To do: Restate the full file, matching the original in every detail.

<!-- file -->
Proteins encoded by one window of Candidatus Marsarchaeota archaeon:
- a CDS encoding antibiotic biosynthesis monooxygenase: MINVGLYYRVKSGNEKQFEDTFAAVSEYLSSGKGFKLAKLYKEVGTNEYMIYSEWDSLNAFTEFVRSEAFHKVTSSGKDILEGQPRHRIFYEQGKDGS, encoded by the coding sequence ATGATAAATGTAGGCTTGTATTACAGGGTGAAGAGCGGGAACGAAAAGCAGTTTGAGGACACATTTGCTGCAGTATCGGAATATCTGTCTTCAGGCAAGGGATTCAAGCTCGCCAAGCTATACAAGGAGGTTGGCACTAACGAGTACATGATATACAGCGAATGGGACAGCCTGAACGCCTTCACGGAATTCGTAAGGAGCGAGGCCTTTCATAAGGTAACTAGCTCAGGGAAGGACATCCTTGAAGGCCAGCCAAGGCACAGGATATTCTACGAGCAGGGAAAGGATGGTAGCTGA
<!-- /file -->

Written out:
Proteins encoded by one window of Candidatus Marsarchaeota archaeon:
- a CDS encoding antibiotic biosynthesis monooxygenase: MINVGLYYRVKSGNEKQFEDTFAAVSEYLSSGKGFKLAKLYKEVGTNEYMIYSEWDSLNAFTEFVRSEAFHKVTSSGKDILEGQPRHRIFYEQGKDGS, encoded by the coding sequence ATGATAAATGTAGGCTTGTATTACAGGGTGAAGAGCGGGAACGAAAAGCAGTTTGAGGACACATTTGCTGCAGTATCGGAATATCTGTCTTCAGGCAAGGGATTCAAGCTCGCCAAGCTATACAAGGAGGTTGGCACTAACGAGTACATGATATACAGCGAATGGGACAGCCTGAACGCCTTCACGGAATTCGTAAGGAGCGAGGCCTTTCATAAGGTAACTAGCTCAGGGAAGGACATCCTTGAAGGCCAGCCAAGGCACAGGATATTCTACGAGCAGGGAAAGGATGGTAGCTGA